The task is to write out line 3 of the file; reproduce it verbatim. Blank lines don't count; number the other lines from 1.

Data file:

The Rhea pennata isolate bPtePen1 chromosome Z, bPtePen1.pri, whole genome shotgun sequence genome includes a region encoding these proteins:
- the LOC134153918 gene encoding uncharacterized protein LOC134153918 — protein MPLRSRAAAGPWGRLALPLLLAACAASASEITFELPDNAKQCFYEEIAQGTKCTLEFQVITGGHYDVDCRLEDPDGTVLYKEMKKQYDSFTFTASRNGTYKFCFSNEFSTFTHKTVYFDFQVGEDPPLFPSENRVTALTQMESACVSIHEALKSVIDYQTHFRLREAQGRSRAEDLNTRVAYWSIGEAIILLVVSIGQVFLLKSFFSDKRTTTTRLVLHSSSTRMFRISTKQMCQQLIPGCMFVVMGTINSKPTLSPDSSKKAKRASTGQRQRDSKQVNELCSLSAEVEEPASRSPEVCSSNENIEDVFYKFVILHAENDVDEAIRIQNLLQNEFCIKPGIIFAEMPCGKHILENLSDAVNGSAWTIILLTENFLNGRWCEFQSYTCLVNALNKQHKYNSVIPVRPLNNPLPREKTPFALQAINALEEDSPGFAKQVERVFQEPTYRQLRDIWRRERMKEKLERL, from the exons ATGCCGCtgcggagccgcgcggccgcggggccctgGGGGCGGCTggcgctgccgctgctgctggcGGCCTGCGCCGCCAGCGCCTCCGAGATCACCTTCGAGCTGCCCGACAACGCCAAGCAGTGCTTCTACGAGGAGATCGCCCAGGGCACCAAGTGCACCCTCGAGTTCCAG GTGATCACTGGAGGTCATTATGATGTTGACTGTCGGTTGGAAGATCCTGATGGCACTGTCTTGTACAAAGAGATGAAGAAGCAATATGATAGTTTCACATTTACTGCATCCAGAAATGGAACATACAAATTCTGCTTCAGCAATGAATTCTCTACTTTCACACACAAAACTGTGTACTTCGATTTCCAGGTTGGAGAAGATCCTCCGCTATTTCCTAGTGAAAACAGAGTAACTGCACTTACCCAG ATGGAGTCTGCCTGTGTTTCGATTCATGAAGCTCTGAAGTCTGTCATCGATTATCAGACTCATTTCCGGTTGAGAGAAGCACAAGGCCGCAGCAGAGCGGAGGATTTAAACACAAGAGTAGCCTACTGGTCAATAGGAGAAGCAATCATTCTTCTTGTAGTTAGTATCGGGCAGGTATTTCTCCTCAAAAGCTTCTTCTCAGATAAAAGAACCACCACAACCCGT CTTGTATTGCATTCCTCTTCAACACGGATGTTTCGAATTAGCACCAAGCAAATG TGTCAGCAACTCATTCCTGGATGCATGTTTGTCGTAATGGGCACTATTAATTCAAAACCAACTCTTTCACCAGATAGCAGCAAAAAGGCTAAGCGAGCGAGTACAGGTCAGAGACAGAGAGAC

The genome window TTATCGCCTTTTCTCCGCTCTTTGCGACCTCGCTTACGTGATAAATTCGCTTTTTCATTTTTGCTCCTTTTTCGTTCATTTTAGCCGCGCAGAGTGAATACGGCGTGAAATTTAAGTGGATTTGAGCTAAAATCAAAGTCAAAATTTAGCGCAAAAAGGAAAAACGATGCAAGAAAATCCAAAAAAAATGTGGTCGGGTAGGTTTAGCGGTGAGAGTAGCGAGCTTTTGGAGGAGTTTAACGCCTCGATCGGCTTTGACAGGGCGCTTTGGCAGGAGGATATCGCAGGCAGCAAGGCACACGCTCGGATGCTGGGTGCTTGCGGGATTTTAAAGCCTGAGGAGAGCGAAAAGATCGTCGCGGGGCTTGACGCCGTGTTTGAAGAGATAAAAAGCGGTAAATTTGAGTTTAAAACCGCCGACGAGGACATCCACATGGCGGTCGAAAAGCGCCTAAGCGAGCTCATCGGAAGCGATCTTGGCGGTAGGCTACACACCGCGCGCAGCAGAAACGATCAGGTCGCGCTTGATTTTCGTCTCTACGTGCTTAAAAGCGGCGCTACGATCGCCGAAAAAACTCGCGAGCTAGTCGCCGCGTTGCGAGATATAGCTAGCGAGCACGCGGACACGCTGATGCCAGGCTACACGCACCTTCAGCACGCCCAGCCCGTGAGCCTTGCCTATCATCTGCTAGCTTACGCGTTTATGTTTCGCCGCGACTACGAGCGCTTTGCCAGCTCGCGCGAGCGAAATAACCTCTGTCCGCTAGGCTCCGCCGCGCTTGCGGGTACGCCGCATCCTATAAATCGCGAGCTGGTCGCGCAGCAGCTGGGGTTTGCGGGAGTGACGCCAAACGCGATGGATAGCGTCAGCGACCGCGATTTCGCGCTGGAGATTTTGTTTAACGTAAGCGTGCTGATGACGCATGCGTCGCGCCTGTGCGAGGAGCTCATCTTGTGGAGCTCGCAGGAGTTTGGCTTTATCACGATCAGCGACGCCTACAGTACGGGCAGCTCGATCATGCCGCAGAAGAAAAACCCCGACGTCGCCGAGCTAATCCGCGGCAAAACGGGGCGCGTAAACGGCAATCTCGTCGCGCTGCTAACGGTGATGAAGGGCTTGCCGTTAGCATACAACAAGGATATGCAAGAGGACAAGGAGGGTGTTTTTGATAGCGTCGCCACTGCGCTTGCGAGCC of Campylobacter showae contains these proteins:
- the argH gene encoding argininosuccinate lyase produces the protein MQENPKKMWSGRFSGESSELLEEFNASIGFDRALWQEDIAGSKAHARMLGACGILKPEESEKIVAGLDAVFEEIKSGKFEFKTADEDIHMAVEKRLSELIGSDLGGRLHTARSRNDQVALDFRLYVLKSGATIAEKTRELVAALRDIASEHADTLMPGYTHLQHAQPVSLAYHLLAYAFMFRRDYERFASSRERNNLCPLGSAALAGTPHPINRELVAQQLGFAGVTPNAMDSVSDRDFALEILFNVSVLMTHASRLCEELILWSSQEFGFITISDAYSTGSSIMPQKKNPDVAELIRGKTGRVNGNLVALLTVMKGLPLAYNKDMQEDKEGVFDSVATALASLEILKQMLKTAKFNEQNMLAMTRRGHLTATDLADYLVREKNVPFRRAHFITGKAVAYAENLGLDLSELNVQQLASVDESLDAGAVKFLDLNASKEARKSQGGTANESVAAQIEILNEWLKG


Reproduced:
The genome window TTATCGCCTTTTCTCCGCTCTTTGCGACCTCGCTTACGTGATAAATTCGCTTTTTCATTTTTGCTCCTTTTTCGTTCATTTTAGCCGCGCAGAGTGAATACGGCGTGAAATTTAAGTGGATTTGAGCTAAAATCAAAGTCAAAATTTAGCGCAAAAAGGAAAAACGATGCAAGAAAATCCAAAAAAAATGTGGTCGGGTAGGTTTAGCGGTGAGAGTAGCGAGCTTTTGGAGGAGTTTAACGCCTCGATCGGCTTTGACAGGGCGCTTTGGCAGGAGGATATCGCAGGCAGCAAGGCACACGCTCGGATGCTGGGTGCTTGCGGGATTTTAAAGCCTGAGGAGAGCGAAAAGATCGTCGCGGGGCTTGACGCCGTGTTTGAAGAGATAAAAAGCGGTAAATTTGAGTTTAAAACCGCCGACGAGGACATCCACATGGCGGTCGAAAAGCGCCTAAGCGAGCTCATCGGAAGCGATCTTGGCGGTAGGCTACACACCGCGCGCAGCAGAAACGATCAGGTCGCGCTTGATTTTCGTCTCTACGTGCTTAAAAGCGGCGCTACGATCGCCGAAAAAACTCGCGAGCTAGTCGCCGCGTTGCGAGATATAGCTAGCGAGCACGCGGACACGCTGATGCCAGGCTACACGCACCTTCAGCACGCCCAGCCCGTGAGCCTTGCCTATCATCTGCTAGCTTACGCGTTTATGTTTCGCCGCGACTACGAGCGCTTTGCCAGCTCGCGCGAGCGAAATAACCTCTGTCCGCTAGGCTCCGCCGCGCTTGCGGGTACGCCGCATCCTATAAATCGCGAGCTGGTCGCGCAGCAGCTGGGGTTTGCGGGAGTGACGCCAAACGCGATGGATAGCGTCAGCGACCGCGATTTCGCGCTGGAGATTTTGTTTAACGTAAGCGTGCTGATGACGCATGCGTCGCGCCTGTGCGAGGAGCTCATCTTGTGGAGCTCGCAGGAGTTTGGCTTTATCACGATCAGCGACGCCTACAGTACGGGCAGCTCGATCATGCCGCAGAAGAAAAACCCCGACGTCGCCGAGCTAATCCGCGGCAAAACGGGGCGCGTAAACGGCAATCTCGTCGCGCTGCTAACGGTGATGAAGGGCTTGCCGTTAGCATACAACAAGGATATGCAAGAGGACAAGGAGGGTGTTTTTGATAGCGTCGCCACTGCGCTTGCGAGCC of Campylobacter showae contains these proteins: